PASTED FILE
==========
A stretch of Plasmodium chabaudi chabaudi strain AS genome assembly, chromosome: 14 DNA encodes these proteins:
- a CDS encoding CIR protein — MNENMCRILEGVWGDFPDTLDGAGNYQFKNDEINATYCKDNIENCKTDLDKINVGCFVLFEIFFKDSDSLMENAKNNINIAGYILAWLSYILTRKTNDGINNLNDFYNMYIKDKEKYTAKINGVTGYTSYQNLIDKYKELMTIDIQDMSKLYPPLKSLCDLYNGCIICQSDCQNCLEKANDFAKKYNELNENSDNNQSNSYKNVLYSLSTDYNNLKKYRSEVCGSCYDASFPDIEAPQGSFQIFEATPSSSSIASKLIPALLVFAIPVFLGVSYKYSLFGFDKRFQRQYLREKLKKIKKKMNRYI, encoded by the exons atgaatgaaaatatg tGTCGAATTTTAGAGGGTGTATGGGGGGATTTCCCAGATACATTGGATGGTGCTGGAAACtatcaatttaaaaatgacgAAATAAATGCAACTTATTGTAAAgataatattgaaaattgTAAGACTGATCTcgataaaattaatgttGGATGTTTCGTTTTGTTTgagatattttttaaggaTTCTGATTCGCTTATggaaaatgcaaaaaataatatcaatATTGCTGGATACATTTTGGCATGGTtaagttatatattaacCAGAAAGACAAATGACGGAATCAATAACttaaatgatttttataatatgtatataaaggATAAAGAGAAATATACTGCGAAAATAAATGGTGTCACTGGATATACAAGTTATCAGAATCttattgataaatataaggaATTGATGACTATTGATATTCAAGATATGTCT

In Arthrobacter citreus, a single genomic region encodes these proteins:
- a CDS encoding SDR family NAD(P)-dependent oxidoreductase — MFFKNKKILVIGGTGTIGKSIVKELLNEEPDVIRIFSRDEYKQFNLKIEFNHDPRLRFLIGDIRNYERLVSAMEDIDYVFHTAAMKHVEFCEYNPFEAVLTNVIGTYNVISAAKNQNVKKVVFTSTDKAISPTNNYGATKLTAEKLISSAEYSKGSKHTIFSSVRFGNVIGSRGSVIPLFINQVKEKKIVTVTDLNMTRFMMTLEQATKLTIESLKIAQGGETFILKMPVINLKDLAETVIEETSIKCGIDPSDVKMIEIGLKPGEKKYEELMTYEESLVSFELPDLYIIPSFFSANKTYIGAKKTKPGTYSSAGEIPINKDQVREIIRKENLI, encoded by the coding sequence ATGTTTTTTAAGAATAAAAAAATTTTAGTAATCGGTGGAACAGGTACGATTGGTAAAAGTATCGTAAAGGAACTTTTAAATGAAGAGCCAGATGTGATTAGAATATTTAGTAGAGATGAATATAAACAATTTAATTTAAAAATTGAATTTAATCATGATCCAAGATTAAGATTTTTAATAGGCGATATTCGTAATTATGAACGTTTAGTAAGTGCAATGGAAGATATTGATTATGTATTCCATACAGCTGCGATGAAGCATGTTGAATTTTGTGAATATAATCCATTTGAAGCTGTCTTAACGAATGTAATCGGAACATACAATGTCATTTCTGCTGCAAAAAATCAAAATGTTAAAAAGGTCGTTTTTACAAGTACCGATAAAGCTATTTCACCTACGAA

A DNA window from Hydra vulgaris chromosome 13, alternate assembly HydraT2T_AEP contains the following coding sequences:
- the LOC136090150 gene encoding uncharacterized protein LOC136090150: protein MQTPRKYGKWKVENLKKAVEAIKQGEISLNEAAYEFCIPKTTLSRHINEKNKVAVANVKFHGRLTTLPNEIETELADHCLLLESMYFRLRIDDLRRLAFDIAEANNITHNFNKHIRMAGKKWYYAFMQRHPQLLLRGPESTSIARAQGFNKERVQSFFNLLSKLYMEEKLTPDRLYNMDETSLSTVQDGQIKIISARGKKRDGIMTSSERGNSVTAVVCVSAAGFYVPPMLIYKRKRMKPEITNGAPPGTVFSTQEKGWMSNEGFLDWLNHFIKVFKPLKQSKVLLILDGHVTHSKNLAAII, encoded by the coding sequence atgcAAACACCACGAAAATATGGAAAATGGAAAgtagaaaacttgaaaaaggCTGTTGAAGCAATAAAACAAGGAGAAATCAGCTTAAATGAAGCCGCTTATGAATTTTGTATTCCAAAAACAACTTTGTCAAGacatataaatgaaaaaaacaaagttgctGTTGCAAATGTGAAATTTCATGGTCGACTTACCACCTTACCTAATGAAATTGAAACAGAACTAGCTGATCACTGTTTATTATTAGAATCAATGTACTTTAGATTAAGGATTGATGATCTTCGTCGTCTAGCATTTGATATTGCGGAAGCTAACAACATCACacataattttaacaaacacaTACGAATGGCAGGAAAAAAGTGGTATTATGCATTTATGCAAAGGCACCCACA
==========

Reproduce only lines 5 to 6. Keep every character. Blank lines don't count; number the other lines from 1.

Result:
A DNA window from Hydra vulgaris chromosome 13, alternate assembly HydraT2T_AEP contains the following coding sequences:
- the LOC136090150 gene encoding uncharacterized protein LOC136090150: protein MQTPRKYGKWKVENLKKAVEAIKQGEISLNEAAYEFCIPKTTLSRHINEKNKVAVANVKFHGRLTTLPNEIETELADHCLLLESMYFRLRIDDLRRLAFDIAEANNITHNFNKHIRMAGKKWYYAFMQRHPQLLLRGPESTSIARAQGFNKERVQSFFNLLSKLYMEEKLTPDRLYNMDETSLSTVQDGQIKIISARGKKRDGIMTSSERGNSVTAVVCVSAAGFYVPPMLIYKRKRMKPEITNGAPPGTVFSTQEKGWMSNEGFLDWLNHFIKVFKPLKQSKVLLILDGHVTHSKNLAAII, encoded by the coding sequence atgcAAACACCACGAAAATATGGAAAATGGAAAgtagaaaacttgaaaaaggCTGTTGAAGCAATAAAACAAGGAGAAATCAGCTTAAATGAAGCCGCTTATGAATTTTGTATTCCAAAAACAACTTTGTCAAGacatataaatgaaaaaaacaaagttgctGTTGCAAATGTGAAATTTCATGGTCGACTTACCACCTTACCTAATGAAATTGAAACAGAACTAGCTGATCACTGTTTATTATTAGAATCAATGTACTTTAGATTAAGGATTGATGATCTTCGTCGTCTAGCATTTGATATTGCGGAAGCTAACAACATCACacataattttaacaaacacaTACGAATGGCAGGAAAAAAGTGGTATTATGCATTTATGCAAAGGCACCCACA